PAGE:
Dulle House, built in late 1850s, continuously owned by Dulle descendants
Dulle House, built in late 1850s, continuously owned by Dulle descendants

The Gerhard Herman Dulle home on St. Mary’s Boulevard earned a Local Historic Landmark Award from the Jefferson City Historic Preservation Commission in 1994. A tour of the stately structure begins in the front yard. A majestic oak tree, possibly only a few years younger than the house itself, shades the east-facing front yard. Dulle chose to build a house at this majestic setting nestled among the trees with a commanding view of a large farming valley below. The farmland has since been replaced with the lights of businesses, the busy expressway and a bustling Missouri Boulevard.
The two-story brick house with four chimneys was constructed as a pre-Civil War period home with some German influence. This sturdily built structure has been well preserved over the years and is maintained in an excellent condition. The front entrance leads into a hallway that separates the two sides of the house. A large open staircase ascends to the second story, which is also divided into the same four-room square spaces as below.
The exact year Gerhard Herman Dulle immigrated from the Province of Hanover, Germany, is not known, but he selected Missouri and the City of Jefferson as a place to establish his roots sometime after 1830. G.H., as he was sometimes called, was known for his pleasant personality and was respected by everyone who knew him. Settling first on a farm a mile southwest of the state Capitol, he engaged in dairy farming as well as brick manufacturing. His brickyard located west of the Capitol where Selinger Center is now provided the bricks to build the home on St. Mary’s Boulevard and many other structures within the Capital City.
The year 1846 was eventful for Dulle. On Jan. 27, he married Anna Maria (Haake) Schulte, widow of Johann Gerhard Schulte. The ceremony was officiated by the Rev. Ferdinand M. Helias. The Dulles had two sons, Henry J. and Bernard. The boys were raised on the Dulle farm with Anna Maria’s son, John William Schulte. All of the boys became successful businessmen.
It was also in 1846 that Dulle applied for U.S. citizenship and became a naturalized citizen in 1850, during the August court term.
Dulle, now a married man with a family to provide for, invested in a two-run stream mill built only a few years before on Jefferson Street. It was a horse-powered gristmill and the first of its kind in Jefferson City. In 1854, he erected the two-story Capital Star Mill at Main and Walnut streets, which was later replaced by a four-story mill in 1870. (Walnut was later renamed Missouri Boulevard.) The Victoria Mill was another branch of Dulle’s enterprise and located on the north side of Main Street and on the east bank of Wear’s Creek.
Dulle continued to acquire land around the city, and in 1858, he purchased the land upon which his stately pre-Civil War house still stands. The build date is estimated between 1858-62, at the beginning of the Civil War.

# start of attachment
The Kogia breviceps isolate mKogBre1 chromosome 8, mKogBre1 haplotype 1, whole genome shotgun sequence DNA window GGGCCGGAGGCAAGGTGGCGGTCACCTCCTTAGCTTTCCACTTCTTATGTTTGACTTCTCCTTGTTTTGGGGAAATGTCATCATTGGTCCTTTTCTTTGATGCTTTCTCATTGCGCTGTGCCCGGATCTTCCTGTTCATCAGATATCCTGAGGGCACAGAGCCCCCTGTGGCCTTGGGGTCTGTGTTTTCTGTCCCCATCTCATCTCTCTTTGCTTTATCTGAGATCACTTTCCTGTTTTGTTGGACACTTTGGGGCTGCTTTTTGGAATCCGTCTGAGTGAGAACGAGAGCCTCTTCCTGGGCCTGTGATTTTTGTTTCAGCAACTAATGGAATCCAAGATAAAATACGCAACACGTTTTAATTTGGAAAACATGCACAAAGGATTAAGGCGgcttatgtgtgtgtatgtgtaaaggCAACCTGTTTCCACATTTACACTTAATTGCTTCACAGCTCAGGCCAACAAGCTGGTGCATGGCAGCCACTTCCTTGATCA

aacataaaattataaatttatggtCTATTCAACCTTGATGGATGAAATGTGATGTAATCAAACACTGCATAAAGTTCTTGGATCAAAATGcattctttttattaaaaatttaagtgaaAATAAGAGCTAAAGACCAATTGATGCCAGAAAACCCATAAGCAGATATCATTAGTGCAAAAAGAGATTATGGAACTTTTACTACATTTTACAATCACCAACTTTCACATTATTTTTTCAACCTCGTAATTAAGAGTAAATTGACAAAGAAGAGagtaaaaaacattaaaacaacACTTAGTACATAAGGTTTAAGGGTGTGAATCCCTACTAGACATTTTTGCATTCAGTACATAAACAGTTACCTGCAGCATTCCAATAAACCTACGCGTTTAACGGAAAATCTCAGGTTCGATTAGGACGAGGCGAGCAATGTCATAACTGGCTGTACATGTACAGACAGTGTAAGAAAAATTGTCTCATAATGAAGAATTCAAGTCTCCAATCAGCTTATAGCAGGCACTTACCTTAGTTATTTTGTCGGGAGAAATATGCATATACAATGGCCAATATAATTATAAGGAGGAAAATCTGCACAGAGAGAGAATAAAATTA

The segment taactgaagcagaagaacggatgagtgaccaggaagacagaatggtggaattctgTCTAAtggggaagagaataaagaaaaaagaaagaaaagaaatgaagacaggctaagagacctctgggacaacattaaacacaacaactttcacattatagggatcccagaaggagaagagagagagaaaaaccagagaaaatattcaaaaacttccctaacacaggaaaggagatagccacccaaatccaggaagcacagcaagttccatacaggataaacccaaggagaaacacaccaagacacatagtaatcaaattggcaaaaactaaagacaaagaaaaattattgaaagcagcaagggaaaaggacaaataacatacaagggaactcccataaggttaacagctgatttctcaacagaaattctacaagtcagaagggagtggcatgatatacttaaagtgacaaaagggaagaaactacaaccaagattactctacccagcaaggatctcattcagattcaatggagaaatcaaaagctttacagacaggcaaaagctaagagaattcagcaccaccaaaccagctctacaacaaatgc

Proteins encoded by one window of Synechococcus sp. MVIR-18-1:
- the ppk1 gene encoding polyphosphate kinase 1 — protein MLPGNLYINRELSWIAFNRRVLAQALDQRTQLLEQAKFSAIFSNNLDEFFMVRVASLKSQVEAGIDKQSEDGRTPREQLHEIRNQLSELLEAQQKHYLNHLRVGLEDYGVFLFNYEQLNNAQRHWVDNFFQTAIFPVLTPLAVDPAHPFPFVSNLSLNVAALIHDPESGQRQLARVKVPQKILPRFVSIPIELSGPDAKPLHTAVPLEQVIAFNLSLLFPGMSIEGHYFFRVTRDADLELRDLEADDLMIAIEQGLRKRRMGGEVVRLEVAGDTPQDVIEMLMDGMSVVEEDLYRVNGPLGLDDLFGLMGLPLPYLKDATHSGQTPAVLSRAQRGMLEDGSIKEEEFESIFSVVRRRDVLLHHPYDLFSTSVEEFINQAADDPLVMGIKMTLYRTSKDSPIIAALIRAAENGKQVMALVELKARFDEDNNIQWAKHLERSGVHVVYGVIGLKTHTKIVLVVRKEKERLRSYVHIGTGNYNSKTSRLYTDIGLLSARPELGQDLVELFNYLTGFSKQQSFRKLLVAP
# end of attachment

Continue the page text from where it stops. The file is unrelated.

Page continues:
Maj. Gen. John Charles Fremont briefly used at least one room if not all of the Dulle home as his headquarters during the Union’s occupation of Jefferson City during the Civil War. The view from Camp Lillie, as it became known, was estimated at 1 mile. It is said the family buried all of the valuable housewares in a trunk during the occupation lest they be stolen, used or damaged. Later, the trunk was dug up, thus some family heirlooms were saved. Dulle descendants still have a family quilt from that trunk, and it is in good condition.
Dulle was a generous man and did not forget the church or those in need. He took it upon himself with other influential members of the community to organize the building of the present St. Peter Catholic Church. Dulle donated the bricks from his brickyard to build the church and rectory.
G.H. Dulle died in 1884, and the home was passed on to his wife, Anna Maria. Their son Henry continued to live at the home, while his brother, Bernard, acquired land west of the city.
Dulle’s son Henry married and raised 10 children in this home. After he and his wife, Theresia, died, ownership was passed on to Emma Dulle and Rose Moerschel. Emma was a daughter of Henry’s, and Rose was the daughter of Emma’s sister Rosemary Dulle Moerschel. Thus, Emma and her niece Rose were joint owners. Ownership of the home was later passed on to Rosemary Moerschel Vogel. Since her passing, descendants of G. H. Dulle have continuously owned and lived in the home.
The Dulle home, once on 214 acres, is now a grand house with a big yard, but the historic house still commands the hilltop on St. Mary’s Boulevard.
Anna Knaebel is a Jefferson City native and a freelance writer. She has co-authored “Military Memories” with Cindy Joannes. She is a former contributor to the Historic City of Jefferson’s Yesterday and Today newsletter.

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